I check service status with systemctl status service-name.

By default, I see few rows only, so I add -n50 to see more.

Sometimes, I want to see full log, from start. It could have 1000s of rows.
Now, I check it with -n10000 but that doesn't look like neat solution.

Is there an option to check full systemd service log similar to less command?


6 Answers 6


Just use the journalctl command, as in:

journalctl -u service-name.service

Or, to see only log messages for the current boot:

journalctl -u service-name.service -b

For things named <something>.service, you can actually just use <something>, as in:

journalctl -u service-name

But for other sorts of units (sockets, targets, timers, etc), you need to be explicit.

In the above commands, the -u flag is short for --unit, and specifies the name of the unit in which you're interested. -b is short for --boot, and restricts the output to only the current boot so that you don't see lots of older messages. See the journalctl man page for more information.

  • 97
    appending --no-pager will print full log, so you wont have to scroll May 29, 2017 at 11:41
  • 116
    appending -e will start the log at the end removing the need to scroll, but without printing the entire log beforehand.
    – timlyo
    Jul 28, 2017 at 14:45
  • 150
    appending -f will follow (print) updates to the log
    – Joe J
    Sep 6, 2017 at 17:10
  • 88
    appending --help will let you see all available options
    – Tzafrir
    Mar 26, 2018 at 20:14
  • 8
    Actually, this was not helpful for me - I want only the output since the unit was (re)started. sudo systemctl -n 99999 status gives me that, but apparently journalctl can only filter "from boot", not "from service start".
    – tobixen
    Jun 26, 2019 at 4:57

systemctl can include the complete output of its status listing, without truncation., by adding the -l flag:

systemctl -l status service-name

-l: don't truncate entries with ellipses (...)

--no-pager can be added to avoid invoking a pager when the output is an interactive terminal.

  • 7
    Could you explicit your answer somehow? Adding some explanation about the options, and don't hesitate to format your answer!
    – joH1
    Jan 24, 2018 at 10:20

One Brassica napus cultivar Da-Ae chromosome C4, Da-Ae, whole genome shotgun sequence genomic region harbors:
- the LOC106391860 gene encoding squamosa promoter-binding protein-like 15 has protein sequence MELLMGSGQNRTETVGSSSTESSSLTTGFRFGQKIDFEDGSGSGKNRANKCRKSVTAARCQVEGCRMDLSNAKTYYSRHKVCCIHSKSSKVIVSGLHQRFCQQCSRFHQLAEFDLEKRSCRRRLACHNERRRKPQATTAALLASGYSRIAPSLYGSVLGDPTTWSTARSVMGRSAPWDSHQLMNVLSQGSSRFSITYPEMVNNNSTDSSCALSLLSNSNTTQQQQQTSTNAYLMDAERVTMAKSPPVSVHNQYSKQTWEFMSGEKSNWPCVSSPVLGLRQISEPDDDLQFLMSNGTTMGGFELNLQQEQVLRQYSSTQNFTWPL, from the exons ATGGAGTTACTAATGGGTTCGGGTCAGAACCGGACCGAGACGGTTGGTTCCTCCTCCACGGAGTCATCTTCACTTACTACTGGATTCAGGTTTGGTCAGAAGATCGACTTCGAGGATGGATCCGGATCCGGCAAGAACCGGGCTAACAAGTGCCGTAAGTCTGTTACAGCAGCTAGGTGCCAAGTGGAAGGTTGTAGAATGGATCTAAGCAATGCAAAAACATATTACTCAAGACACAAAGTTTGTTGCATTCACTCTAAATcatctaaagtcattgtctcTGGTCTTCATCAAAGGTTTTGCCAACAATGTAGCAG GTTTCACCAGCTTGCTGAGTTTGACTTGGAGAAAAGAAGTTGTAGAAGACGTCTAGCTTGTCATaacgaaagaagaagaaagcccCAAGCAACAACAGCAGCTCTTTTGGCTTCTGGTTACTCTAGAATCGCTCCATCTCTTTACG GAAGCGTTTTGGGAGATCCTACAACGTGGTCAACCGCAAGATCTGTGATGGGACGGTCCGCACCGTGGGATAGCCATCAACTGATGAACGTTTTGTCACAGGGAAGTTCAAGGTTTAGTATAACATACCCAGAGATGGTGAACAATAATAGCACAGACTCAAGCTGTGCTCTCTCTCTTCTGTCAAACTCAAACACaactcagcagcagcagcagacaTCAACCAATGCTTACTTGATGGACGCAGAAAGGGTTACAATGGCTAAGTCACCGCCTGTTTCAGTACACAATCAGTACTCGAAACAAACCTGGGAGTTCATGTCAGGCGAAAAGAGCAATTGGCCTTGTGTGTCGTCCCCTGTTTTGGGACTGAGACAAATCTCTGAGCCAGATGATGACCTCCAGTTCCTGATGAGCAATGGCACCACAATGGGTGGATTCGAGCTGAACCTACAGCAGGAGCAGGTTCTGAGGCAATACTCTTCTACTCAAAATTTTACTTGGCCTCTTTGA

• 36
    This answer is wrong. The output stays truncated.
    – phil294
    Oct 30, 2018 at 14:21
  • might not be best for current one, but gods... it will make my life easier going forward :D
    – Tom St
    Aug 14, 2021 at 14:51
  • Since this no longer works on my system, I've posted another answer that makes it posible to get the full logs via systemctl (with full support to journalctl's options to boot). It's a hack but it's been working great for me so far. Oct 17, 2021 at 8:22

Use journalctl to View Your System's Logs

View journalctl without PagingPermalink To send your logs to standard output and avoid paging them, use the --no-pager option:

journalctl --no-pager

It’s not recommended that you do this without first filtering down the number of logs shown.

journalctl -u service-name.service

Show Logs within a Time RangePermalink Use the --since option to show logs after a specified date and time:

journalctl --since "2018-08-30 14:10:10"

Use the --until option to show logs up to a specified date and time:

journalctl --until "2018-09-02 12:05:50"

Combine these to show logs between the two times:

journalctl --since "2018-08-30 14:10:10" --until "2018-09-02 12:05:50"

More info


Most of the time, it is convenient and easy to use the following bash command:

journalctl -xefu service-name.service


journalctl -xefu service-name

It works as if the process is executed via shell and the output is changing dynamically (similar to tail -f).

  • 1
    This is the only answer that shows if a unit has been started or stopped (or likewise restart).
    – Dave
    Mar 11, 2022 at 14:19

using journalctl

write logs to a text file

and read it bottom up

journalctl -u service-name.service > file_name.txt

tail file_name.txt
  • Which tail command supports option -r, and what does it do?
    – RalfFriedl
    Nov 19, 2019 at 6:29
  • I like this answer the best. Was able to quickly get real-time log output to a file that I could then winscp to snag it from a Windows box. Sep 9, 2020 at 15:58

Since @Julien's answer no longer appears to work on my system (Debian 11), I've finally given in and hijacked systemctl on my system:

systemctl() { 
    if [[ "${1-}" == "log" ]]; then  
        /usr/bin/journalctl -u "${@:2}"; 
    else /usr/bin/systemctl "$@";

Add this oneliner to your .bashrc and your systemctl will gain a new log "verb" that provides the missing functionality. No more wasting time retyping tedious commands.

As an added bonus, this method will also give you access to all the options of journalctl (provided that they're specified after the unit name):

systemctl log named.service --since=today

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